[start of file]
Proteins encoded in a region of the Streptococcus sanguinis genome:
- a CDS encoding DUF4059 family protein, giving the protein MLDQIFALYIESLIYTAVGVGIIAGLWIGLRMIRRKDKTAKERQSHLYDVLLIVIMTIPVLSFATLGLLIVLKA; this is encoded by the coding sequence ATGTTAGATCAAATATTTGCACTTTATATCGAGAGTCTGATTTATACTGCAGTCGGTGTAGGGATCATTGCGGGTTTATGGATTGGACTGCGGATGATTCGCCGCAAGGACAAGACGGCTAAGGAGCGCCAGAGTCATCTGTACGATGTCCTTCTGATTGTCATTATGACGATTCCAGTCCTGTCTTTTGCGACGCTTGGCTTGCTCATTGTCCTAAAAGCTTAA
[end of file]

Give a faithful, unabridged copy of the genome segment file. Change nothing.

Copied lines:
Proteins encoded in a region of the Streptococcus sanguinis genome:
- a CDS encoding DUF4059 family protein, giving the protein MLDQIFALYIESLIYTAVGVGIIAGLWIGLRMIRRKDKTAKERQSHLYDVLLIVIMTIPVLSFATLGLLIVLKA; this is encoded by the coding sequence ATGTTAGATCAAATATTTGCACTTTATATCGAGAGTCTGATTTATACTGCAGTCGGTGTAGGGATCATTGCGGGTTTATGGATTGGACTGCGGATGATTCGCCGCAAGGACAAGACGGCTAAGGAGCGCCAGAGTCATCTGTACGATGTCCTTCTGATTGTCATTATGACGATTCCAGTCCTGTCTTTTGCGACGCTTGGCTTGCTCATTGTCCTAAAAGCTTAA